The transition to university can present significant challenges even for uninjured people, including more independent study than at school or college, taking responsibility for their own learning, making new friends and socialising, all whilst potentially living away from home for the first time and being largely responsible for their own welfare.
For a person with a brain injury, these challenges can be particularly pertinent.
Common difficulties following a brain injury
People who have suffered a brain injury commonly suffer a range of difficulties, which could include some or all of the following, which have the potential to impact upon their ability to access university education:
- Cognitive fatigue;
- Memory problems
- Slow information processing speed;
- Reduced attention / concentration;
- Reduced motivation/initiation;
- Sensory problems (eg changes to vision and/or hearing);
- Physical problems (eg pain, weakness, gait, posture, motor skills, balance etc);
- Communication and/or social difficulties;
- Psychological difficulties (eg anxiety, depression);
- Behavioural difficulties (eg disinhibited behaviour, impulsivity, low frustration tolerance).
Challenges of University
University students with a brain injury have the potential to struggle with various aspects of university life:
- Domestic activities (eg cooking, cleaning, shopping, self-care, finances etc);
- Regulating potentially impulsive or disinhibited behaviour, given their new level of independence (ie ‘keeping out of trouble’);
- Communicating with peers, with the risk of social isolation;
- Keeping up with the pace of delivery of their chosen course;
- The complexity of the subject matter and/or terminology used;
- The amount and/or intensity of work;
- The requirement to take responsibility for their own learning;
- Understanding timetables (ie when and where they are supposed to be);
- Navigating to/from and around campus (eg finding the right lecture theatre etc.);
- Use of IT and remote learning (particularly during the COVID-19 pandemic);
- Communicating with university staff, meaning that they struggle to access help.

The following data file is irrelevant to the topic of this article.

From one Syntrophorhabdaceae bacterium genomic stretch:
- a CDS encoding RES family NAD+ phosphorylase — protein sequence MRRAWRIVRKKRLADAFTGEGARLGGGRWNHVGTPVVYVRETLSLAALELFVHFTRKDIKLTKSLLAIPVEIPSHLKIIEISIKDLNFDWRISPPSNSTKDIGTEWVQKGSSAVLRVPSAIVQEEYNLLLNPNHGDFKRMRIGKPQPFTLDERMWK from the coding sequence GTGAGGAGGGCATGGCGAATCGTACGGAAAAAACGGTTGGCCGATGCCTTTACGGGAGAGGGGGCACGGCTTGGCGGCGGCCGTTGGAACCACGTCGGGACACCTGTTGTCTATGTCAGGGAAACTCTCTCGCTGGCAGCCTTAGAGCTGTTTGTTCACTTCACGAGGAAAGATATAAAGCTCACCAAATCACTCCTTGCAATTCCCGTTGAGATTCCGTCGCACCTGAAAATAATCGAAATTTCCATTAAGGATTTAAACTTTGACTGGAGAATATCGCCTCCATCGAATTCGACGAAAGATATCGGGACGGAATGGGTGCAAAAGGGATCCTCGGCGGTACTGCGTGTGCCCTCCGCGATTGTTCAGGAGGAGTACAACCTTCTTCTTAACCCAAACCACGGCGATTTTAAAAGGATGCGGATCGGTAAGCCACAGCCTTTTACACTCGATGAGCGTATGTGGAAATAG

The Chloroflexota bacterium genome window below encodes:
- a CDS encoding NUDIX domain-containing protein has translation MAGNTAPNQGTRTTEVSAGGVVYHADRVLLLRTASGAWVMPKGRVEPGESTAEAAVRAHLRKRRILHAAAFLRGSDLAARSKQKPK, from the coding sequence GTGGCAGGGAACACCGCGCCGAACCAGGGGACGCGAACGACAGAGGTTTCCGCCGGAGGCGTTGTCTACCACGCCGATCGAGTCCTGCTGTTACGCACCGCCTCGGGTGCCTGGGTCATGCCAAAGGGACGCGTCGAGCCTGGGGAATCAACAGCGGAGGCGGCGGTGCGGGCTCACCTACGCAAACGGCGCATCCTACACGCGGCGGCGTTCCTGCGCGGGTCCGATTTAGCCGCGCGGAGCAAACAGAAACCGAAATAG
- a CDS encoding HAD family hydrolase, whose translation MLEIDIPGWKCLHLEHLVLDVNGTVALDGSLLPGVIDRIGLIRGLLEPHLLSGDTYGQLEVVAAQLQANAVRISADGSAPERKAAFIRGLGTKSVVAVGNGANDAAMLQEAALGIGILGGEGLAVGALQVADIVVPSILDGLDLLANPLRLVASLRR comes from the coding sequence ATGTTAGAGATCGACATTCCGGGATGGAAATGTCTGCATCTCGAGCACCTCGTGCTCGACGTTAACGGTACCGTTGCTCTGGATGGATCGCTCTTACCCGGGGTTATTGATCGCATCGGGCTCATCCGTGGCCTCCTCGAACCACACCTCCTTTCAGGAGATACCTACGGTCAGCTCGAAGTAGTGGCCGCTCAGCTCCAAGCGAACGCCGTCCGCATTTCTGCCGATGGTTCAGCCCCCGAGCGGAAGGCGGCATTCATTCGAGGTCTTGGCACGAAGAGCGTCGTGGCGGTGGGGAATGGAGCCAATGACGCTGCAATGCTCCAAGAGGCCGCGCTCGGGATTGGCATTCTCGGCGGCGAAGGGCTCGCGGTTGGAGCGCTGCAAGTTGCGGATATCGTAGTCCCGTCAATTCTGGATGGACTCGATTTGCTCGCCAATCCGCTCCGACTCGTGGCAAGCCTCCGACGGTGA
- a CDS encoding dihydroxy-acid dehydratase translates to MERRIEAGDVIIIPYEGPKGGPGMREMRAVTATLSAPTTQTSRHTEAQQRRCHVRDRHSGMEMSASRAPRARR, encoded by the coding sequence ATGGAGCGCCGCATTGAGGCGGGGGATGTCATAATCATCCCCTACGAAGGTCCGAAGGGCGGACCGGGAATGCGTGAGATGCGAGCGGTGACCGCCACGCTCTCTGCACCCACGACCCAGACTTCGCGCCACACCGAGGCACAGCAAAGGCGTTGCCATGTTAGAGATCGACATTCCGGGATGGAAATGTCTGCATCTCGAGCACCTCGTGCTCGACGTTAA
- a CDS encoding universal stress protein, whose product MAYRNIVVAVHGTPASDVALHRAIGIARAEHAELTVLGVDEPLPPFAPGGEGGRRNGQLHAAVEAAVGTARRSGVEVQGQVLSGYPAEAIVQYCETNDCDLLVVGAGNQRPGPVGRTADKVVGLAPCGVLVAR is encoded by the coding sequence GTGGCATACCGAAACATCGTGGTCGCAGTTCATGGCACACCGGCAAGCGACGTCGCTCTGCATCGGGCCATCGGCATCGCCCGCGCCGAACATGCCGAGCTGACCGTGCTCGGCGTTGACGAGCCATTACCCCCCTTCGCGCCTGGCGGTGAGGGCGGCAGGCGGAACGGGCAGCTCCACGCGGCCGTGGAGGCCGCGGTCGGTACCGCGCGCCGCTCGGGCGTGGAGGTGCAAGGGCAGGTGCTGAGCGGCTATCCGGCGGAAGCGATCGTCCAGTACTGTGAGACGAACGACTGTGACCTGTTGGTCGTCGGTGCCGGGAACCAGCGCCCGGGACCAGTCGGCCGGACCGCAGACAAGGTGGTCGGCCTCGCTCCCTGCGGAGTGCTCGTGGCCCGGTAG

Help for students with a brain injury
Thankfully, a great deal of help is available for university students with a brain injury. It is worth noting that the onus is on the student to seek the help and support that they need. As early as possible before starting university, students should make contact with the disability advice team at the university and inform them of their situation and likely additional needs.
Of course, that might be easier said than done for someone with a brain injury and, dependent on their situation, they might need to be assisted by a family member. Students with a personal injury claim will probably have a privately funded Case Manager and/or Occupational Therapist, who can support them in approaching the university and deal with as much of the dialogue as appropriate.
Whilst at school or college, students with a brain injury will often have had an Education and Health Care Plan (‘EHCP’), documenting their difficulties and additional needs. It might be helpful to forward that to the university to give an indication of their likely needs.
Universities are legally required to ensure that disabled students’ additional needs are addressed to enable them to access university, without being placed at a disadvantage as a result of their injury or disability. Whilst there are various forms of funding and support that can often find ways to meet a student’s needs, that doesn’t necessarily mean that they will be able to manage the course content and the independent nature of university in order to succeed. Some of the support that might be available to a student with a brain injury is outlined below.